1. Introduction

Checksum is a simple error detection mechanism to determine the integrity of the data transmitted over a network. Communication protocols like TCP/IP/UDP implement this scheme in order to determine whether the received data is corrupted along the network. The sender of an IPv4 datagram would compute the checksum value based on the data and embed it in the frame. The receiver would also compute the checksum locally and based on the result ascertain the data integrity. Similarly the TCP/UDP data which forms the payload for the IP datagram would have its checksum computed and embedded as a part of the TCP/UDP frame.

Typically in fast Ethernet systems this computation is done by the driver software running on the CPU. However, with gigabit and 10Gbps interconnect speeds of moving data, computation of checksum using software drivers becomes a huge burden on the CPU - this is one of the most demanding tasks on the host, leaving less cycles for application processing. This results in the overall under-utilization of the network and hence degraded performance.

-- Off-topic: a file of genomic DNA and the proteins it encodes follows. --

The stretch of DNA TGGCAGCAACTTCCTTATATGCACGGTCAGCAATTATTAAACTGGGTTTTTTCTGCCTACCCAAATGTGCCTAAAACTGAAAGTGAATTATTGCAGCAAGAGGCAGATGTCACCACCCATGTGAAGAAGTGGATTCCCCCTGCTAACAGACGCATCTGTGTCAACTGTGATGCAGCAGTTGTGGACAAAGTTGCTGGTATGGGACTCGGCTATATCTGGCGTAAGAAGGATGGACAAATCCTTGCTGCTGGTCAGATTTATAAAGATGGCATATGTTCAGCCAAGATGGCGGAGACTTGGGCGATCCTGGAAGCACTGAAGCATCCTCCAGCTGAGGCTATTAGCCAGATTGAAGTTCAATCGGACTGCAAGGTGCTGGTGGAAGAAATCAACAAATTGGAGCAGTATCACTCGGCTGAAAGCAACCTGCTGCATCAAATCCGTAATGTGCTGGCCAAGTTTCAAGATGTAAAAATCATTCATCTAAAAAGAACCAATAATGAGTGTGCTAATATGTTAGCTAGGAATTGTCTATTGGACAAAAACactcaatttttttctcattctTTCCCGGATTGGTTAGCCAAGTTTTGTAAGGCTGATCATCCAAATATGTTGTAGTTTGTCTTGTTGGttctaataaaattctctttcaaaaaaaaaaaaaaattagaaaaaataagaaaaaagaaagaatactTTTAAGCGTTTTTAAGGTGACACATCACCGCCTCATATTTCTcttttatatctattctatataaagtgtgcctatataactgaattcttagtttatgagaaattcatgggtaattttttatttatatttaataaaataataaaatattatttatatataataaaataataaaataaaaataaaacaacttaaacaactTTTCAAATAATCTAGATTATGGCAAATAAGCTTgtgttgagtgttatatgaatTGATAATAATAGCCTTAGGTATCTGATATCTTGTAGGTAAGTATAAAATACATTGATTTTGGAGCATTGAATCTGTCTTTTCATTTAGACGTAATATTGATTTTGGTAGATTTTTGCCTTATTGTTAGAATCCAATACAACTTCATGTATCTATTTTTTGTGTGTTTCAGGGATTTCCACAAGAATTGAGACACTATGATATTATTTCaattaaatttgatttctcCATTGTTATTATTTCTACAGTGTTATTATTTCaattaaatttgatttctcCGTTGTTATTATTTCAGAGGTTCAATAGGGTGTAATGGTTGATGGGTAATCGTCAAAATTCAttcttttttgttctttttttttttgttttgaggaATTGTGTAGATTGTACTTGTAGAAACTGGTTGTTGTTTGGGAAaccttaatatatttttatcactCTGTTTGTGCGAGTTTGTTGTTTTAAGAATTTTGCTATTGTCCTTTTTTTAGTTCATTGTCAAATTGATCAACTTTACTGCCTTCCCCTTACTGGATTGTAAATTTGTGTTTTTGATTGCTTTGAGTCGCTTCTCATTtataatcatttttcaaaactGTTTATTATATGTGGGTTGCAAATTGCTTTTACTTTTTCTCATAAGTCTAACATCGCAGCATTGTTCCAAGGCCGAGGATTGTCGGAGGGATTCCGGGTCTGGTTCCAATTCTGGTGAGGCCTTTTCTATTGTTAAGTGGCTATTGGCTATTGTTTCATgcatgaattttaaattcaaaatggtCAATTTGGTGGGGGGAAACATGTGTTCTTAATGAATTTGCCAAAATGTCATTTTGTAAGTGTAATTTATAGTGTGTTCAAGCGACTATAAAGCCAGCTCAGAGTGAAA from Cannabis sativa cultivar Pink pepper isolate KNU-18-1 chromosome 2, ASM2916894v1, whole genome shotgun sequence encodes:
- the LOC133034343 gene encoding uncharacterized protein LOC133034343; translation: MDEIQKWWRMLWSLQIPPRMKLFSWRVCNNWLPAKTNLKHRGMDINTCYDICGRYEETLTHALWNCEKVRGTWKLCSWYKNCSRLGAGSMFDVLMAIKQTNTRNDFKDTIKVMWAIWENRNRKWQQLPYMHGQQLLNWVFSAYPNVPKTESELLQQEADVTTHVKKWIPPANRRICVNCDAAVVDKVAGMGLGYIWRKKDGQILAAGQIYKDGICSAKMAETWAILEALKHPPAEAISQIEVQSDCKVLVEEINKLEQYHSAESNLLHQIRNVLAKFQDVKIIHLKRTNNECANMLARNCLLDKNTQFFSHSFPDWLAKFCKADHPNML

In an attempt to improve performance and to assist drivers in ensuring data integrity, checksum computation is increasingly being done in hardware. The checksum offload feature can be implemented as a combination of hardware and software functions - the hardware assists the driver in completing the checksum computation.

This functionality can be enabled in Asics and disabled in the existing drivers (TCP/IP protocol stack) easily.